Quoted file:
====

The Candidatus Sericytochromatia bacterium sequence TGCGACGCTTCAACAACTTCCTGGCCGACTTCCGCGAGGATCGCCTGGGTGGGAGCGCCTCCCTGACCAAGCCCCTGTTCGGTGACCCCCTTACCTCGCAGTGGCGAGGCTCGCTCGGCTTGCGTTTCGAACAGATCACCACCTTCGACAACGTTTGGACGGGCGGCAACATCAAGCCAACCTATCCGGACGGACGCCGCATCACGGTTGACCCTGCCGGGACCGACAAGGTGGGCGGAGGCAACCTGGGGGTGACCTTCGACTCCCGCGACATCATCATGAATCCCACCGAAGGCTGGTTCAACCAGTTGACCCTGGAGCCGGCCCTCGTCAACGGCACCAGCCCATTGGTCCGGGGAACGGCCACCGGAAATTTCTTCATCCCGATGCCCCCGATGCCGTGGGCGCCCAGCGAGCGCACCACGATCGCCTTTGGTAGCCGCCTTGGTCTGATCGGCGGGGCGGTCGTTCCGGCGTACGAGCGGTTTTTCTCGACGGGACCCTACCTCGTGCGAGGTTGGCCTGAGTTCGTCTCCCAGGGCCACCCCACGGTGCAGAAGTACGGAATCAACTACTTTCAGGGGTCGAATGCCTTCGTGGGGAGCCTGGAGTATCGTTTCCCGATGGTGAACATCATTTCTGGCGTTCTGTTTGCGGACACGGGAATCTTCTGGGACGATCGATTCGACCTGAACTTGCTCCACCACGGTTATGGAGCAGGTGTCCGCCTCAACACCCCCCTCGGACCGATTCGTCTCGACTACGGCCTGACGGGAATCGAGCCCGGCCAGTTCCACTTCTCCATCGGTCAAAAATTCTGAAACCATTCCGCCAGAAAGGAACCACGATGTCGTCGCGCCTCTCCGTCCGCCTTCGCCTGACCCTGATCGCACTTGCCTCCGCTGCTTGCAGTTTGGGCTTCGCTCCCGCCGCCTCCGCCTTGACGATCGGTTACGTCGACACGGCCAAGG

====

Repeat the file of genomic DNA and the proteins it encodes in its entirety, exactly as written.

The Candidatus Sericytochromatia bacterium sequence TGCGACGCTTCAACAACTTCCTGGCCGACTTCCGCGAGGATCGCCTGGGTGGGAGCGCCTCCCTGACCAAGCCCCTGTTCGGTGACCCCCTTACCTCGCAGTGGCGAGGCTCGCTCGGCTTGCGTTTCGAACAGATCACCACCTTCGACAACGTTTGGACGGGCGGCAACATCAAGCCAACCTATCCGGACGGACGCCGCATCACGGTTGACCCTGCCGGGACCGACAAGGTGGGCGGAGGCAACCTGGGGGTGACCTTCGACTCCCGCGACATCATCATGAATCCCACCGAAGGCTGGTTCAACCAGTTGACCCTGGAGCCGGCCCTCGTCAACGGCACCAGCCCATTGGTCCGGGGAACGGCCACCGGAAATTTCTTCATCCCGATGCCCCCGATGCCGTGGGCGCCCAGCGAGCGCACCACGATCGCCTTTGGTAGCCGCCTTGGTCTGATCGGCGGGGCGGTCGTTCCGGCGTACGAGCGGTTTTTCTCGACGGGACCCTACCTCGTGCGAGGTTGGCCTGAGTTCGTCTCCCAGGGCCACCCCACGGTGCAGAAGTACGGAATCAACTACTTTCAGGGGTCGAATGCCTTCGTGGGGAGCCTGGAGTATCGTTTCCCGATGGTGAACATCATTTCTGGCGTTCTGTTTGCGGACACGGGAATCTTCTGGGACGATCGATTCGACCTGAACTTGCTCCACCACGGTTATGGAGCAGGTGTCCGCCTCAACACCCCCCTCGGACCGATTCGTCTCGACTACGGCCTGACGGGAATCGAGCCCGGCCAGTTCCACTTCTCCATCGGTCAAAAATTCTGAAACCATTCCGCCAGAAAGGAACCACGATGTCGTCGCGCCTCTCCGTCCGCCTTCGCCTGACCCTGATCGCACTTGCCTCCGCTGCTTGCAGTTTGGGCTTCGCTCCCGCCGCCTCCGCCTTGACGATCGGTTACGTCGACACGGCCAAGG